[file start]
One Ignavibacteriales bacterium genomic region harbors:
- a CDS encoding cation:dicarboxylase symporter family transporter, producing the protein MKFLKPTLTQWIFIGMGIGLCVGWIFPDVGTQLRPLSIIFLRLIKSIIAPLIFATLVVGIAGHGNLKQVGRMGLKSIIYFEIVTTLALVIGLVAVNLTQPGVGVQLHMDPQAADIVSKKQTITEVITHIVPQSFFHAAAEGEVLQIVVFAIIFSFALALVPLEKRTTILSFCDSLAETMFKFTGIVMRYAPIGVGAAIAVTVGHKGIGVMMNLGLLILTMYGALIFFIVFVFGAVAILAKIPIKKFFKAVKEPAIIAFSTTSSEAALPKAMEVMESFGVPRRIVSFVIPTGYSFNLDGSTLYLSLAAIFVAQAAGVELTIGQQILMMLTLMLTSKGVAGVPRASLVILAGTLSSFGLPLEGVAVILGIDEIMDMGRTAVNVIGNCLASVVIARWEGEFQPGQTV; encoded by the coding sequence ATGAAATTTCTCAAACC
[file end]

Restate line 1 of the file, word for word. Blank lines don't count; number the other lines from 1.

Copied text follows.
One Ignavibacteriales bacterium genomic region harbors: